Two years ago as businesses were struggling through the recession, a family business in eastern North Carolina that cares for shut-ins and older people in their homes received a letter from PCG Corporation of Boston saying, We’re coming to audit the payments you’ve received from Medicaid.
Earlier, PCG (the ‘Public Consulting Group’) had told the Perdue Administration it had a way to save state government millions of dollars by rooting out Medicaid ‘overpayments’ – and all the state had to do to in return was pay a fee of $250,000 (monthly), plus a bonus based on how many millions of dollars in overpayments PCG identified.
Now, that word identified turned out to be a problem. Because back in 2010 PCG’s bonus was based on the amount in overpayments it identified – and not on the actual cash the state received in refunds for the ‘overpayments.’ It was a prescription for a train wreck but the Perdue Administration bought it ‘hook, line and sinker’ and set the gears in motion that led PCG to the family business’s doorstep.
Right off, it was clear PCG had an unusual definition of ‘overpayments’ – for instance, when the family business had provided all the healthcare and all the services it was paid for by Medicaid, if it failed to check a box correctly on a government form – that was identified as an ‘overpayment.’ And the business had to repay the money.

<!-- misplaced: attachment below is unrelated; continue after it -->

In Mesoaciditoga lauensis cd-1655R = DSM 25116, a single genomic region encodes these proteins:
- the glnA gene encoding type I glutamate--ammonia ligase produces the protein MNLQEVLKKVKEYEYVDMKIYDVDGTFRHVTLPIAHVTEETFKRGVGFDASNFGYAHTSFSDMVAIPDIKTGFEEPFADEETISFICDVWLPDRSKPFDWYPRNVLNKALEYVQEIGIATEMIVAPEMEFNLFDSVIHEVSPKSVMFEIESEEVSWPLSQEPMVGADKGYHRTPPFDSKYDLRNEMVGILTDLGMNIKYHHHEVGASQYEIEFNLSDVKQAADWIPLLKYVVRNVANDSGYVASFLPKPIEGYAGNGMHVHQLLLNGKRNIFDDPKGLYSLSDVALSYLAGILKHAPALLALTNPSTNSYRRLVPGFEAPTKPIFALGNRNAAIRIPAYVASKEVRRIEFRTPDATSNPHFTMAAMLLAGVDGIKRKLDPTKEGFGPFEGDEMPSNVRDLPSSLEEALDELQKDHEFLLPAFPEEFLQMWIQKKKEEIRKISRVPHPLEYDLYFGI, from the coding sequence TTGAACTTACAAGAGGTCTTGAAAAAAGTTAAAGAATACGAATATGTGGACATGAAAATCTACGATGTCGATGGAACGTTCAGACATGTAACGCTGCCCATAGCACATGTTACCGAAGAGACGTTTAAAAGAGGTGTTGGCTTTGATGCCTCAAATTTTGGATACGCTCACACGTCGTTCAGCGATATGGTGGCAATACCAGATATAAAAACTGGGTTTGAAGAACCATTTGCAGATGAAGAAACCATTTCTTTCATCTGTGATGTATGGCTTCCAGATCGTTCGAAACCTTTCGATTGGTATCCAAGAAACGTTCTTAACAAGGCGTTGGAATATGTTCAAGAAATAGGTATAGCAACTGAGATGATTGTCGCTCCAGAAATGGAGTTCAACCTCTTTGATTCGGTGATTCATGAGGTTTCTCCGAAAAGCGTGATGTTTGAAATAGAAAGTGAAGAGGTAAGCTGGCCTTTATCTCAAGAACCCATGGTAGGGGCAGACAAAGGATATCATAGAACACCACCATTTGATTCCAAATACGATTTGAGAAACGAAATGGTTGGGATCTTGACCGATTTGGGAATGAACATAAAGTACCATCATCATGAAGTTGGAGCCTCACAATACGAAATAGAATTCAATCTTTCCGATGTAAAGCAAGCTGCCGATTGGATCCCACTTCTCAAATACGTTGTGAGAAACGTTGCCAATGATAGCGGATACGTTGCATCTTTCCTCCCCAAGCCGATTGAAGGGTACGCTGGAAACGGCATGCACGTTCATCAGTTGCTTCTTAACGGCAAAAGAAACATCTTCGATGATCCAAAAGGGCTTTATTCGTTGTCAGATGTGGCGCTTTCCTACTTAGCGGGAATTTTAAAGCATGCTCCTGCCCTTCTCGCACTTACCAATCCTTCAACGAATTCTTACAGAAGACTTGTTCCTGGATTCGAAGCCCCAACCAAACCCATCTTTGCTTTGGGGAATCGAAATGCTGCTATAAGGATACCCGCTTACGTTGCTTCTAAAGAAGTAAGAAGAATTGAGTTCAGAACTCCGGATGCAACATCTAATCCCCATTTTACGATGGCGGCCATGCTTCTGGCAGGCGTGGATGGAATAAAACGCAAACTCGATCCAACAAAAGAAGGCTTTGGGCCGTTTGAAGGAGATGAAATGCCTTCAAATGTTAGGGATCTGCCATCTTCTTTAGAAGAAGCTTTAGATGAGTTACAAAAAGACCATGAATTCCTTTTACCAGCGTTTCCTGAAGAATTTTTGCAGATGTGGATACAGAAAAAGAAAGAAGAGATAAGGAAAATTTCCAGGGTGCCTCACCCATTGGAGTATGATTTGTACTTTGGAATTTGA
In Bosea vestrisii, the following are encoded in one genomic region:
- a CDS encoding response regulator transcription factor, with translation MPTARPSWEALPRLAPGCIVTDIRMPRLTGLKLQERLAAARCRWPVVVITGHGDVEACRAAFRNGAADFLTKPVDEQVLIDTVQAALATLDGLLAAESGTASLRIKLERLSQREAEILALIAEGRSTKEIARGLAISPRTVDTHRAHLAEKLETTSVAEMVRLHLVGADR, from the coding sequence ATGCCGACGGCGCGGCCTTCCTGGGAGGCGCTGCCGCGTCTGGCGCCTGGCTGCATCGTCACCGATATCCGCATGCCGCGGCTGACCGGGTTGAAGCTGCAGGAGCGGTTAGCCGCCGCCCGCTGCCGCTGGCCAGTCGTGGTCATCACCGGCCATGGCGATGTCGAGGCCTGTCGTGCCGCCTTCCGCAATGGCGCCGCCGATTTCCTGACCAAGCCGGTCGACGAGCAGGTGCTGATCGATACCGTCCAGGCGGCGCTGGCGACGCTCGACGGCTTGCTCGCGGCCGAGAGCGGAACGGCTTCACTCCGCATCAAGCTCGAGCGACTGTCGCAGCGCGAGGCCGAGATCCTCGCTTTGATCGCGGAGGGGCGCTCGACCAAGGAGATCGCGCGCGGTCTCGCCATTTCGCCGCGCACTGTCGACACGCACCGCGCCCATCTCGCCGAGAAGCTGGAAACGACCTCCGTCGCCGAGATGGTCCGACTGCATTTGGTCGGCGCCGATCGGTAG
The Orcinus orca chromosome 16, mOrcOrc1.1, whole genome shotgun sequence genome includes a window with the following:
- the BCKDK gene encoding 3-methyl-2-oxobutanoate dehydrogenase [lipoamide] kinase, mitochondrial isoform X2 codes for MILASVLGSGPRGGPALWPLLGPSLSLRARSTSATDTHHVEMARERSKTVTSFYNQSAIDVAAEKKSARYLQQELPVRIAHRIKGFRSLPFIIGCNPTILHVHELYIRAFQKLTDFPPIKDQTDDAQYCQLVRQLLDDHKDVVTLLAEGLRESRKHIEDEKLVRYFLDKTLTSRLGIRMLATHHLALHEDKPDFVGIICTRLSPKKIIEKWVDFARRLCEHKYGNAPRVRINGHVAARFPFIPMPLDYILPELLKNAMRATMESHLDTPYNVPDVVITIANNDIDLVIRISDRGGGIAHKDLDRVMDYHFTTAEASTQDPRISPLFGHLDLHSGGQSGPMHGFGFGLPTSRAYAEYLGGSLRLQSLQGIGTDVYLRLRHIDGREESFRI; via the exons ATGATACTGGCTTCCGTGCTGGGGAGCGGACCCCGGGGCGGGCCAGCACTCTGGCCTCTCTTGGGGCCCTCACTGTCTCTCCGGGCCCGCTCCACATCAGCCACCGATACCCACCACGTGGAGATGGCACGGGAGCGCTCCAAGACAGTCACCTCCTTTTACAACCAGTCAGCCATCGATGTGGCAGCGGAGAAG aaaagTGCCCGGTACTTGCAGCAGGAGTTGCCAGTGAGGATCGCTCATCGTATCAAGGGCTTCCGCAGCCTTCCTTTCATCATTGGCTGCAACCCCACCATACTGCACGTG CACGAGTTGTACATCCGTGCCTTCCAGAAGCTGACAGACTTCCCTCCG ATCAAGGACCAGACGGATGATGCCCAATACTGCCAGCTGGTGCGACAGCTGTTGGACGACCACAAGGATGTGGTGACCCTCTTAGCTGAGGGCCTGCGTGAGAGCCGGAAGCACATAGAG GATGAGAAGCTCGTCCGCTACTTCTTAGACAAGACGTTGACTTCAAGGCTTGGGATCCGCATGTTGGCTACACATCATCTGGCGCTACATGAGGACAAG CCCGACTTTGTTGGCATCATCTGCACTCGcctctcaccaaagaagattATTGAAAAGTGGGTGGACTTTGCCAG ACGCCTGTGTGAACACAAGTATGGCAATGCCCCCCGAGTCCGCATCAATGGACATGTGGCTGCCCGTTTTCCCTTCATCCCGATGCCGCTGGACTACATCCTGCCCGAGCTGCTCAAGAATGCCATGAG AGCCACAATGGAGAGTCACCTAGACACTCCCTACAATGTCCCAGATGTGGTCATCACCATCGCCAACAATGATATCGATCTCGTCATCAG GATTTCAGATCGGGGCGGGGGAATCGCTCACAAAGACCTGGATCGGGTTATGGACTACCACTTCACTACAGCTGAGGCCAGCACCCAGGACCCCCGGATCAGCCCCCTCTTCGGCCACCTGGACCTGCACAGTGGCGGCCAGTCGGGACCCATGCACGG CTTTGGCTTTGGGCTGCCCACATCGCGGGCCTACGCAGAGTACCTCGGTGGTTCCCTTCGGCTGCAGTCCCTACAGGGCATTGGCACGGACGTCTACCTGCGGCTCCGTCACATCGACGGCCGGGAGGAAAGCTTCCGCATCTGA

In addition, PCG didn’t audit all the Medicaid payments the business received – instead it audited a fraction of the payments then extrapolated to estimate how much the business owed for all the payments. In other words, PCG may have audited, say, 100 payments – then extrapolated to determine how much was owed for all of its payments. It sounded reasonable but didn’t turn out that way.
Two years after the business received the first letter from PCG it received another letter saying, Our audit is complete. We identified $650 in ‘overpayments.’ By extrapolation you owe the state $133,000 in refunds.
The business had landed in a fight for its life.
It appealed PCG’s findings, hired lawyers, had a hearing, and here’s the result:
It didn’t owe $650.
It didn’t owe $133,000.
It owed $7.50.
Another business PCG audited and extrapolated received a letter saying it owed $500,000 – it appealed and paid $0. PCG said still another business owed the state $3 million for overpayments – that business appealed too and paid $700.
And the Perdue Administration is still paying PCG $250,000 a month.